Wednesday, August 4, 2010
Miniature Landscape with Moss, Muonio, Finland, 2010
About a year ago when I started to do this Zen thing and reading about it, several people told me that zazen is really boring. Brad Warner, for example. "I guarantee you'll be bored," he said in one of his zazen invitations. I think some of the instructors at the Helsinki Zen Center intimated something to that effect as well. Uku of Dogen Sangha Finland bangs on about it too. Perhaps it's a DSI thing. Or perhaps they just say it to encourage people to stick with it until they figure out what it is and it stops being boring.
I think they're wrong.
Sitting on a cushion, staring at the wall, waiting for the bell to ring is dead boring. It's just like sitting on an empty bus-stop waiting for the bus, occasionally wondering if you missed it, or if there's maybe a strike going on and it's not going to show up at all. However, I'm pretty sure that's not zazen. It's just sitting on a cushion, staring at the wall, waiting for the bell to ring, being bored, and occasionally very mildly entertained by trains of thought or daydreaming, or hurting with various types of pain.
I've done a quite a lot of that over the past year, and I wish someone had told me, "Look, that's not it. It's not supposed to be boring. Try something else." It never occurred to me to complain about it in daisan, either, because I thought it was a part of the game. They did tell me stuff like "Whatever it takes, stay with the practice!" or "If your mind is wandering, note that thought and bring your attention back to your breath" or that sort of thing. But to my recollection, nobody told me "If it's boring, you're not doing zazen, you're just growing a callus on your ass." At least nobody I would listen to.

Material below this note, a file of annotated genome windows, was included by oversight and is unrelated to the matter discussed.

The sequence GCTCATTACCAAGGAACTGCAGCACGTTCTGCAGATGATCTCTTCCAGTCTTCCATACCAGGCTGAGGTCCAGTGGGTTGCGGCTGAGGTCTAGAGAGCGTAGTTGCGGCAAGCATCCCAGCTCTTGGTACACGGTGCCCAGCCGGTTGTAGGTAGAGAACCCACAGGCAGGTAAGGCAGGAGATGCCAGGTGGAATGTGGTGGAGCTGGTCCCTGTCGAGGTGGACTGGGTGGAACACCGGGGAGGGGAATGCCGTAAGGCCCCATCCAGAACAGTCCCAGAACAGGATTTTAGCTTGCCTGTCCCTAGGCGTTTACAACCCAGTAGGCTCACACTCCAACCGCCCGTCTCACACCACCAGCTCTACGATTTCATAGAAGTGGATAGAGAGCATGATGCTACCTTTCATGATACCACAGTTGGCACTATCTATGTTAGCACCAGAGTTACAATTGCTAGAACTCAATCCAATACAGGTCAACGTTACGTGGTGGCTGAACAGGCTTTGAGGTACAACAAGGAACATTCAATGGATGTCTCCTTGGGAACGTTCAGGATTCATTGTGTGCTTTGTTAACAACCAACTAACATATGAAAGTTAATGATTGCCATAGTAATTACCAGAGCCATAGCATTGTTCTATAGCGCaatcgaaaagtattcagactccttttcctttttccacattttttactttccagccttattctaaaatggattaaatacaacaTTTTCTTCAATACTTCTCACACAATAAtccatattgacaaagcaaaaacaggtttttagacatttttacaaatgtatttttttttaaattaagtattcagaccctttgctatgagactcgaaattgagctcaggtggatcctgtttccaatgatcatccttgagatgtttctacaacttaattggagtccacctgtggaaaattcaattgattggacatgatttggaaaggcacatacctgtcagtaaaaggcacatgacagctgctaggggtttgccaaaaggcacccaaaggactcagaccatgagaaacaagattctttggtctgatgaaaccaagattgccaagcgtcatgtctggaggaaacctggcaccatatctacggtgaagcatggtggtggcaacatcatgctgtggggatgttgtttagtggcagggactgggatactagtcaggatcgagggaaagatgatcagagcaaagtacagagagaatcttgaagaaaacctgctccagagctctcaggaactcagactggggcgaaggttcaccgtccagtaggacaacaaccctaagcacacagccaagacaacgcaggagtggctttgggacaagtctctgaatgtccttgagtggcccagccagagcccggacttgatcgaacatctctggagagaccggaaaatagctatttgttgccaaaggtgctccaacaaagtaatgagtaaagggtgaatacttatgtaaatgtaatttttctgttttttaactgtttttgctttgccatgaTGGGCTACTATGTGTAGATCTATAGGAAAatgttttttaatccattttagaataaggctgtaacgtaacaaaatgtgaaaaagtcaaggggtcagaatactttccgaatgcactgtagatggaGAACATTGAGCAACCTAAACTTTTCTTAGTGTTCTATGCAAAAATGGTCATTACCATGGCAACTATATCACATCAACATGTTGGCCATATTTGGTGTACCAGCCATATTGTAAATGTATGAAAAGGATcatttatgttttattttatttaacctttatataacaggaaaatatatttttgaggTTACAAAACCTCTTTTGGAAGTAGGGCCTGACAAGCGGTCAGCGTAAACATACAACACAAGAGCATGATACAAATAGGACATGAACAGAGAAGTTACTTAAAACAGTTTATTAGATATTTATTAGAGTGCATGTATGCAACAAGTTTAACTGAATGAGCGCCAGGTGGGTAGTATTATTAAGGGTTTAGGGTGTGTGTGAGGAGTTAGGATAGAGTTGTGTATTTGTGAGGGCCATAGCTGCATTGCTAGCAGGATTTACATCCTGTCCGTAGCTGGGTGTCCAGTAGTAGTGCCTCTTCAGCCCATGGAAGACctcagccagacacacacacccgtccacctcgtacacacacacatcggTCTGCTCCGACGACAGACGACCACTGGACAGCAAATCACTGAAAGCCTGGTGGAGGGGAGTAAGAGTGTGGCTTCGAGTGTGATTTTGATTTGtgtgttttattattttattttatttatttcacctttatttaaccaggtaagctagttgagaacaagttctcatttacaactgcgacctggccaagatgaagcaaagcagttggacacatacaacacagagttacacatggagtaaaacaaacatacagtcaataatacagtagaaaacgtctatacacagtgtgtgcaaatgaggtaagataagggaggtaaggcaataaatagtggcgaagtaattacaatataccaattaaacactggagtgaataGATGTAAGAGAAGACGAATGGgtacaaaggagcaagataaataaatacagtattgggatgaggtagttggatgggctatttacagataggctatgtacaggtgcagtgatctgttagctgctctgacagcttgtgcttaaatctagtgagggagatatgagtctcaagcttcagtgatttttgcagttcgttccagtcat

It's not that there's some huge engrossing light-show going on. In fact, there isn't anything much going on. However, if I'm really with the practice—or even really trying to be with the practice—keeping my concentration on my breath, snapping it back there the instant I notice it's wandered, sometimes with a twinge of annoyance, hanging onto it like a bull terrier with a hangover, it's not boring, at all. There's simply no room for boredom. I can't be deeply concentrated on something, or at maximum alert trying to keep my concentration from slipping, and bored at the same time.1
It's a bit like being completely absorbed in, say, building a scale model, except without the model—there's nothing out there to grab and hold your attention; it's up to me to grab and focus it on whatever it is my practice is about.
While I've only done a grand total of two kinds of basic practice to date, I'm pretty sure the same principle holds even when the object of meditation is "everything" or "nothing" or "the present instant" or any of the other slipperier things. Shikantaza, shmikantaza, same thing.
If you're bored, you're not meditating. Find something else to do, preferably from a list that doesn't include (a) falling asleep or (b) getting lost in a daydream. That might be it.
And no, I can't manage not being bored every time. I'm getting better, though.
1I suppose it might be possible to meditate on the sensations of being bored, but I have a hunch that if you did that, you'd stop being bored fairly quickly. Unless you're really good at it...